5 Best Writing Books for Mystery Writers

list of five books for mystery writers

Looking for a source of great writing books for mystery writers?

Writing mystery books offers a unique challenge and can be puzzling when trying to put all the pieces together. How do you put the story together, leave enough clues, and not give away your ending? And let’s not forget fair play…

What is fair play?

It means you’ve given the reader the details they need in order to try to solve it for themselves before your big reveal. Holding back crucial information, or adding a character at the very end that hasn’t been a part of the story would be an example of not using fair play in your stories. Best practice includes fair play when you’re writing your story. Note: As an Amazon Associate I earn from qualifying purchases. (disclosure)

These five mystery writing books will give you a great place to start when it comes to writing a mystery. I love writing mysteries. I write cozies, which are family-friendly, lighter versions of mysteries than a hard-boiled detective story. Regardless of which sub-genre you right, there are rules to follow that a reader expects, and books that can teach you the easiest path to getting it right.

How to Write a Damn Good Mystery by James N. Frey is one book you won’t want to miss.

When you know what’s going on behind the scenes, behind the lies, behind the deceptions, the mysterious deflection is happening without any need on your part to think up any red herrings–the characters are doing that job for you.

James N. Frey

This is a solid book with great information. It’s highly recommended along with a few others. Be sure to check it out and see if it fits your needs. Never stop learning. This is a helpful book when it comes to mystery plotting if you’re not sure where to start.

Writing and Selling Your Mystery Novel by Hallie Ephron is another great choice to add to your writing book collection.

These are just a few of the many ways to twist your plot: a witness is discredited, a witness recants their story, a witness disappears, or the victim isn’t dead after all.

Hallie Ephron

This book is thorough and offers ways to make stronger characters, along with finding a solid ending to your story, and so much more. It covers where to find ideas along with ways to deepen your characters, both your protagonist and antagonist. She also goes into the suspects and plotting with great tips. Don’t miss this one.

How to Write Killer Fiction by Carolyn Wheat is such a good book for mystery writers to dive into. You don’t want to miss this book.

Many characters with different goals and separate paths step onto the road of life and by the end of the book, all the paths will collide, all the characters will interact in surprising ways, accidents will happen, and no one in the book will emerge unscathed by the experience.

Carolyn Wheat

I found this book immensely helpful. It would be impossible to say one book is better than another, that’s why it’s crucial for you to check each book out and see what speaks to you. Each author had a different writing style. I find that I try to pick up two or three books on a new topic to me, and end up getting nuggets of golden wisdom from the multiple sources. These books are some of the best when it comes to learning to write a mystery.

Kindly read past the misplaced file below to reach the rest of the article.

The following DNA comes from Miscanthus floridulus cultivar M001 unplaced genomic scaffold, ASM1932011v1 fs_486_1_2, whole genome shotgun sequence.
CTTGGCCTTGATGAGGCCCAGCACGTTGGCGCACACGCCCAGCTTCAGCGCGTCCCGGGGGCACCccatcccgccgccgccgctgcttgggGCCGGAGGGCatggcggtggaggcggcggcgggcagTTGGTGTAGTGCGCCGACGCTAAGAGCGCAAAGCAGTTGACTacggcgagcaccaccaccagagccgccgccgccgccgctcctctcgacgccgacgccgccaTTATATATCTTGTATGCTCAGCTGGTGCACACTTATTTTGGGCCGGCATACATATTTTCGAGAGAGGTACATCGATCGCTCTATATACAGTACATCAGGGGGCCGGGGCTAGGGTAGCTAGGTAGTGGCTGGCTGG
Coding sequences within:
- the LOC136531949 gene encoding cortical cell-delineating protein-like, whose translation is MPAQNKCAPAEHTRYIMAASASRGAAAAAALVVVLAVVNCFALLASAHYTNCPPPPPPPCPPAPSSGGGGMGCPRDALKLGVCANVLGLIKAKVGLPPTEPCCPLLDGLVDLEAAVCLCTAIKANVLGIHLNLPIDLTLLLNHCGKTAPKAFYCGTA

The Busy Writer’s Tips on Writing Mystery and Crime by Marg McAllister is a great addition to your writing books. I wouldn’t want to be without it.

What prompted her to commit the crime? What did she do immediately to try to cover it up– or did she work out how to cover her tracks before she did the deed?

Marg McAllister

It’s questions like these that set you onto the write path of writing your mystery novel. When you know who your antagonist is and why they did what they did, it helps you set the pieces. Take your time, and write the story the right way, and your readers will stick to you like glue, clamoring for your next story. This book will certainly offer you the kind of information that will set you on your writing path. I also like that she talks about sub-genres, and even things like setting up the conflict and tension. Good stuff.

A Mystery Writing Resource: Throwing you a Curve Ball

Not what you were expecting? Good. It’s important to think from many directions when you’re writing a mystery. I’ve bought books on poisons, weapons, police study and so much more — but this book my friends is not only a fun read, but so helpful to stir up ideas.

Forensics and Fiction by D.P. Lyle M.D. is one of my favorites. There’s a second version too, More Forensics and Fiction. He’s been a consultant to many of your favorite TV shows like: Monk, Law and Order, House, and CSI: Miami. Do I have your attention? Yeah. And you’ll get to read about some of those neat things in the book, while he’s answering questions.

He’s an entertaining writer, so it’s never a dull read. This is a must have for your writing book collection if you’re writing mysteries. I adore this book.

There are so many great writing books for mystery writers. It’s hard to pick only a handful to highlight. Each comes with its own voice. I like to peruse the table of contents to see what they cover, by looking at the “Look Inside” feature, and then check reviews. You’ll often find bits of reviews that will make you go, oh, exactly what I’m looking for, or nope, I think this one won’t fit what I need right now.

Want to see more of my favorite writing books? Be sure to check them out here.

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